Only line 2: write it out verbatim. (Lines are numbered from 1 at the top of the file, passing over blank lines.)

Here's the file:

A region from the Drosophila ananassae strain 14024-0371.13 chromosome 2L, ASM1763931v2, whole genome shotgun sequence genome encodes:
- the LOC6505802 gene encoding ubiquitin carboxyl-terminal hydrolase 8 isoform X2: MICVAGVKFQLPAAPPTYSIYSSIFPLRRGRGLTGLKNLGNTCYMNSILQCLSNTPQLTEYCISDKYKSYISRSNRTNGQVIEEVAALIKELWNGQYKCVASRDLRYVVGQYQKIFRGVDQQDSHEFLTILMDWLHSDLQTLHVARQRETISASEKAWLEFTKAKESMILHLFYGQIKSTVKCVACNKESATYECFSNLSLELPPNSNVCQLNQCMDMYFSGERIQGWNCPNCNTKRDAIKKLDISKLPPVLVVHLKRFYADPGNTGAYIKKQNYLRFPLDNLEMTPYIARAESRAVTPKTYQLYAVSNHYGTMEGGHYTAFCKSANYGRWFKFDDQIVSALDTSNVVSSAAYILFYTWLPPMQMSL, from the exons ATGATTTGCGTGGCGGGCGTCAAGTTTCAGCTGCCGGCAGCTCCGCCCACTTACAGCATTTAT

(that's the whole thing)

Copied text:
- the LOC6505802 gene encoding ubiquitin carboxyl-terminal hydrolase 8 isoform X2: MICVAGVKFQLPAAPPTYSIYSSIFPLRRGRGLTGLKNLGNTCYMNSILQCLSNTPQLTEYCISDKYKSYISRSNRTNGQVIEEVAALIKELWNGQYKCVASRDLRYVVGQYQKIFRGVDQQDSHEFLTILMDWLHSDLQTLHVARQRETISASEKAWLEFTKAKESMILHLFYGQIKSTVKCVACNKESATYECFSNLSLELPPNSNVCQLNQCMDMYFSGERIQGWNCPNCNTKRDAIKKLDISKLPPVLVVHLKRFYADPGNTGAYIKKQNYLRFPLDNLEMTPYIARAESRAVTPKTYQLYAVSNHYGTMEGGHYTAFCKSANYGRWFKFDDQIVSALDTSNVVSSAAYILFYTWLPPMQMSL, from the exons ATGATTTGCGTGGCGGGCGTCAAGTTTCAGCTGCCGGCAGCTCCGCCCACTTACAGCATTTAT